2. The Waiter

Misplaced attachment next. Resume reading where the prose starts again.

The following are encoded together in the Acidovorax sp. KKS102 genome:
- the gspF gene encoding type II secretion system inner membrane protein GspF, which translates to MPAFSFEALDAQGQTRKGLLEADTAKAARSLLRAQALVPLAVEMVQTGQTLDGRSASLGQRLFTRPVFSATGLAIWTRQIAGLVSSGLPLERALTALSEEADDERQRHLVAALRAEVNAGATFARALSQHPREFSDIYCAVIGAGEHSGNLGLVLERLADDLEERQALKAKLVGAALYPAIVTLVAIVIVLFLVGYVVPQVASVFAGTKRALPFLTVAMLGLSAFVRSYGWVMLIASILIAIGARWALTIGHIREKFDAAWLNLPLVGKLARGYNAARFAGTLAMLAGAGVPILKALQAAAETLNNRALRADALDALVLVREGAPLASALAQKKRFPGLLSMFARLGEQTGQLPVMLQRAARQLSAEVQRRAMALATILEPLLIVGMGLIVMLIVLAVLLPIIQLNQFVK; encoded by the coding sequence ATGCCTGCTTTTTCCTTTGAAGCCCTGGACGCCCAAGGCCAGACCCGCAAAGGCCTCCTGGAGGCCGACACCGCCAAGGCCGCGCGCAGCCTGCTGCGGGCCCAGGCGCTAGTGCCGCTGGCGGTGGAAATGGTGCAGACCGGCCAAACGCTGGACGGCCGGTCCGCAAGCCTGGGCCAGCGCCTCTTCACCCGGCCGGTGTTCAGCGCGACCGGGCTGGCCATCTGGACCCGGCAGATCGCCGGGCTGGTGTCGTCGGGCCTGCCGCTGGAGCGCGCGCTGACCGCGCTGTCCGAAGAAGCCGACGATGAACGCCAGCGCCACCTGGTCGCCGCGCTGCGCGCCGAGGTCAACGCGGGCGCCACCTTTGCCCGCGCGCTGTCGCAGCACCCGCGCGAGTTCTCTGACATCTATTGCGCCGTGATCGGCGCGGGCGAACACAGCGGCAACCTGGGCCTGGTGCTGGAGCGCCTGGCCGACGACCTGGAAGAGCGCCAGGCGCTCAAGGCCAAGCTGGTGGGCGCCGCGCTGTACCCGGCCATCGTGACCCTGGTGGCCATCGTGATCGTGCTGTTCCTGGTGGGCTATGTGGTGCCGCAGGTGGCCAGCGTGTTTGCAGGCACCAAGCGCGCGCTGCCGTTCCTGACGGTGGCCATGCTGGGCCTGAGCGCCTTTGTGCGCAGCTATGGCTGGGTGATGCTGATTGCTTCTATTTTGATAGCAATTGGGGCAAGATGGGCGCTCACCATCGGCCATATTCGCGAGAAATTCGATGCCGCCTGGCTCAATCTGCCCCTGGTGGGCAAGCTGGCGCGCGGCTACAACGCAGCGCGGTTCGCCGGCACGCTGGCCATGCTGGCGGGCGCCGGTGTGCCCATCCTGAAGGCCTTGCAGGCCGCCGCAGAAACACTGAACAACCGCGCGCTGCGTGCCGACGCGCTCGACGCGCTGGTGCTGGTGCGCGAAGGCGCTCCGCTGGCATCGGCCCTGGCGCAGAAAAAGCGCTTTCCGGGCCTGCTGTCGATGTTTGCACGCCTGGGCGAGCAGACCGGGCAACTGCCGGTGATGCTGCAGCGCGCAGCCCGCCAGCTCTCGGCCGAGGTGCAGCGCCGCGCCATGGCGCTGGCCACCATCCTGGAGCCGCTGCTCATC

I'd been listening to the radio. Tornado watch! Heading this way! 75 miles per hour! I don't like to alarm the guests; a false alarm to these people could cost my job, but so could ignoring real danger. And me, I'm a careful man myself. I'll do my job with the best, but I'm scared myself and from what the radio says, it's high time to head for shelter. I go to each table and tell each party. Tornado warning. We are closing the dining room just to be safe. Outside the wind was strong and sky dark as dusk, driving rain. Lawn furniture was turning over and blowing — one chair hit the French doors. The Iversons, the Smythes, the Daggots, all got up, leaving their elegant meals, napkins on their chairs, to hurry out, orderly fashion. I was edgy to follow them. This was too big a storm, too fast, heading right on top of us. If it hit us with the funnel this whole establishment would suck to kindling, fancy clientele or not. But some of these people, that Doctor Heinrich and his lady, he just sat there calm as anything by the window watching the others. Then thank goodness he got up. I went over to the other party, Mr. and Mrs. Bridge. I tried to warn them politely, like I wasn't too scared, but I was doing my duty and a man has to look out for himself in the face of catastrophe. I told them, Folks, there isn't much time. That funnel is going to hit here any minute. Please, Mr. Bridge, we are asking the guests to wait it over in the basement shelter. Mrs. Bridge heard me and that was a frightened lady. Her eyes were wide. She was looking behind me at the clatter of lawn furniture and the sideways rain and sudden ripping of the dining room awnings clear off in the wind. But that Mr. Bridge just smiled up at me, chewing his lamb roast, mouth too full to speak and made the smile and wink to say, Thomas, my man, the lamb roast is excellent, excellent! I said, I told him, I can't stay, I can't stay, folks. Please come! Then I turned and I saw that huge funnel cloud real as life, and it was filling the sky. The Doctor Heinrich was watching and urging his girlfriend there, when he stopped by the Bridges' table. I heard him laugh and say, “Such a brave man, your husband is, Mrs. Bridge!” Then laughing he joined his girl, thank goodness, and he was hurrying alongside me, though I let them go down first, and I followed. The lights were out. I had the emergency flashlight shining for them. Those Bridges! He was my witness. I warned them all I could. I did my duty to the last and I was risking my life for that Bridge man's bravery, if that's what you can call such craziness. That man is crazy. That man's wife is crazy, staying with him too. And both them crazy rich or not are going to be blown off God's earth, while this brave man, brave enough and sensible enough too, did his level best to the last for their good. But comes a time, a man's life is his own, to stay or go. Listen to that! Down here with all the people now. Lanterns lit. All close here huddled and joking. And that doctor lighting his cigar, joking, “That Walter Bridge. Why he's like one of Napoleon's fourteen year old foot soldiers.” But I pray for us all. Please God, let us live. Save us from your wrath, Lord, and save us from the fools among us too. Amen.